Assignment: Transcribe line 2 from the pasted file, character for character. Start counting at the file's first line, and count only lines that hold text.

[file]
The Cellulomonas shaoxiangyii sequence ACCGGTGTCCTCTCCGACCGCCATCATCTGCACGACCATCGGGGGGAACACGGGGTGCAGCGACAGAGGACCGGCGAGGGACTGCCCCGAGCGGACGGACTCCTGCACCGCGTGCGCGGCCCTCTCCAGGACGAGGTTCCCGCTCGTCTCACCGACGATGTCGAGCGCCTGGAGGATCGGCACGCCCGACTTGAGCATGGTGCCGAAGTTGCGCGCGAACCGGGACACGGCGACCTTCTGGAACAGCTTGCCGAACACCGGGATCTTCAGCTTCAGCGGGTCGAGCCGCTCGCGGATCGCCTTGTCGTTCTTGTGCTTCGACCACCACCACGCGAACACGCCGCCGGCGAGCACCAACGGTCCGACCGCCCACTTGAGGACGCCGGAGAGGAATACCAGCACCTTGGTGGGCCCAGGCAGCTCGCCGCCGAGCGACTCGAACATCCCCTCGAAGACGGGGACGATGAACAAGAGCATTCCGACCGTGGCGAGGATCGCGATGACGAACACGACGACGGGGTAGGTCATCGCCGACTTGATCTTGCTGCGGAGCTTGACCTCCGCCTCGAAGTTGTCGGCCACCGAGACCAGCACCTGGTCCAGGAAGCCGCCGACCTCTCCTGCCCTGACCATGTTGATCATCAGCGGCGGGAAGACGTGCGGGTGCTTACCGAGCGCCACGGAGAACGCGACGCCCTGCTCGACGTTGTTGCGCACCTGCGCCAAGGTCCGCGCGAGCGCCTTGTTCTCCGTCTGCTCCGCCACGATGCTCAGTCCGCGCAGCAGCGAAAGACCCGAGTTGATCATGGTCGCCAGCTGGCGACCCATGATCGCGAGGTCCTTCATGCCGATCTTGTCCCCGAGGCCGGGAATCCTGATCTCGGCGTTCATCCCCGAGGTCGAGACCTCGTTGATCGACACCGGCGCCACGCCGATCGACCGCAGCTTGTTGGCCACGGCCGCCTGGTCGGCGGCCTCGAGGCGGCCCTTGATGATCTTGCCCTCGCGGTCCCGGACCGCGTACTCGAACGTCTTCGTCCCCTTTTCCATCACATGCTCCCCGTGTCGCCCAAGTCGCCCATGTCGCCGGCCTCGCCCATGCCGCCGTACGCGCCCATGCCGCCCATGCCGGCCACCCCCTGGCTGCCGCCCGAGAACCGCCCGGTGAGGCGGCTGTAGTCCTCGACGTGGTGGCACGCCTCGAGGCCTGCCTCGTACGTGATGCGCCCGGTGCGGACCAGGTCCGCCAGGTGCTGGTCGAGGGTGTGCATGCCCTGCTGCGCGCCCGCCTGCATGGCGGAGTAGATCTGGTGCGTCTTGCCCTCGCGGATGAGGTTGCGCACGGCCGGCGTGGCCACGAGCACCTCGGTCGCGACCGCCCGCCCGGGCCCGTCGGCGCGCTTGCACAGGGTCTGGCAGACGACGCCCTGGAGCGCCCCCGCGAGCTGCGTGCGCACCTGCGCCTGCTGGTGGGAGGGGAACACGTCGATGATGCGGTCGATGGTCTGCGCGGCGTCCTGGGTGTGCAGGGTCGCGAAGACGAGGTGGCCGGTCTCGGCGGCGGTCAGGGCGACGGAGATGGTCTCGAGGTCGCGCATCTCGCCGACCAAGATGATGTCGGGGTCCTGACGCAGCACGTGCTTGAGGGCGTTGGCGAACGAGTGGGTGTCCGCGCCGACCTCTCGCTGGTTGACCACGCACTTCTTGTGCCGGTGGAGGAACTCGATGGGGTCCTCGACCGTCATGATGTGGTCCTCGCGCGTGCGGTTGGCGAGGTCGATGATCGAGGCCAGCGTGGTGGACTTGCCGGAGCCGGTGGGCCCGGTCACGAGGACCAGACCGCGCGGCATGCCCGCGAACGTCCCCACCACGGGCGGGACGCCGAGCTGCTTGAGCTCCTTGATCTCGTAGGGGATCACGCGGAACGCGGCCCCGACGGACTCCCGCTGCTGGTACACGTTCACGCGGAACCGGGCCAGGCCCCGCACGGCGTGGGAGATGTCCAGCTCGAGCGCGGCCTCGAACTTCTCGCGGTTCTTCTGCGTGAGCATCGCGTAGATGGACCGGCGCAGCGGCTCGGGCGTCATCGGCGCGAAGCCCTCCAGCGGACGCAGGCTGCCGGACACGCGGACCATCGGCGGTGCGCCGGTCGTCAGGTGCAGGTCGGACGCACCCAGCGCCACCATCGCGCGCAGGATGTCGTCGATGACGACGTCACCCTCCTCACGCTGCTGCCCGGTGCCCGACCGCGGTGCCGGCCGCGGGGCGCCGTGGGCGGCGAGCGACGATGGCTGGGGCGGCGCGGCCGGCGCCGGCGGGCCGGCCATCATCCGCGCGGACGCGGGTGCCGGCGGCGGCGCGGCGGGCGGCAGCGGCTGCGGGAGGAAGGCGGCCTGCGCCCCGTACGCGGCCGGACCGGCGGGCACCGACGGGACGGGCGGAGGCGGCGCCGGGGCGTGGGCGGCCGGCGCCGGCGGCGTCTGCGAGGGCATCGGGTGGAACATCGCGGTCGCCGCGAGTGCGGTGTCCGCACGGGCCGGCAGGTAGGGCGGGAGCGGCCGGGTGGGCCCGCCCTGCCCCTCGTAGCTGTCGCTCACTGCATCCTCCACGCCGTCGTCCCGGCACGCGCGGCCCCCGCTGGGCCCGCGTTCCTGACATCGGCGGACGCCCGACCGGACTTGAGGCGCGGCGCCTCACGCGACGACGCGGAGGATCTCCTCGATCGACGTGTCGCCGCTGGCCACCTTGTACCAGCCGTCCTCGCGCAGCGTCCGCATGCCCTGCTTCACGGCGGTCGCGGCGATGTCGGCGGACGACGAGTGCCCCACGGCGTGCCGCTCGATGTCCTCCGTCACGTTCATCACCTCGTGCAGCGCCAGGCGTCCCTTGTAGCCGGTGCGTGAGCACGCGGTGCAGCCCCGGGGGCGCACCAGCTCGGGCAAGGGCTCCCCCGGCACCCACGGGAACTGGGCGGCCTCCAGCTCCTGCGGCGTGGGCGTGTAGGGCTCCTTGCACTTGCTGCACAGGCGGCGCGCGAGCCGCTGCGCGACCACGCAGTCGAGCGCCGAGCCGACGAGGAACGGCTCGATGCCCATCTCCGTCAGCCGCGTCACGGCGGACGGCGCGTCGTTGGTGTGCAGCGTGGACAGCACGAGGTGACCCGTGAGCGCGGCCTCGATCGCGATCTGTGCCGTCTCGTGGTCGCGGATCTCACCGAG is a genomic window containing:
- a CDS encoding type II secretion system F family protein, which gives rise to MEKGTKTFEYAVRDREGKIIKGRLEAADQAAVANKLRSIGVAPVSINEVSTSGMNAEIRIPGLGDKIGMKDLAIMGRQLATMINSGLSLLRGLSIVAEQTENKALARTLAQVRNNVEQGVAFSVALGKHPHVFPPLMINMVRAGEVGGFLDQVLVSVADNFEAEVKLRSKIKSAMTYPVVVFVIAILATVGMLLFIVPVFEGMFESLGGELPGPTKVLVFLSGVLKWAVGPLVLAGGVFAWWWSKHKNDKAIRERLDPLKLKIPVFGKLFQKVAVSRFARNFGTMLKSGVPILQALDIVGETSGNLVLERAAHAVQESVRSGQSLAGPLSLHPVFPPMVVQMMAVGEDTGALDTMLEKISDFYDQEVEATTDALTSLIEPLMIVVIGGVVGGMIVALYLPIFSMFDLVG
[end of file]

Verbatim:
- a CDS encoding type II secretion system F family protein, which gives rise to MEKGTKTFEYAVRDREGKIIKGRLEAADQAAVANKLRSIGVAPVSINEVSTSGMNAEIRIPGLGDKIGMKDLAIMGRQLATMINSGLSLLRGLSIVAEQTENKALARTLAQVRNNVEQGVAFSVALGKHPHVFPPLMINMVRAGEVGGFLDQVLVSVADNFEAEVKLRSKIKSAMTYPVVVFVIAILATVGMLLFIVPVFEGMFESLGGELPGPTKVLVFLSGVLKWAVGPLVLAGGVFAWWWSKHKNDKAIRERLDPLKLKIPVFGKLFQKVAVSRFARNFGTMLKSGVPILQALDIVGETSGNLVLERAAHAVQESVRSGQSLAGPLSLHPVFPPMVVQMMAVGEDTGALDTMLEKISDFYDQEVEATTDALTSLIEPLMIVVIGGVVGGMIVALYLPIFSMFDLVG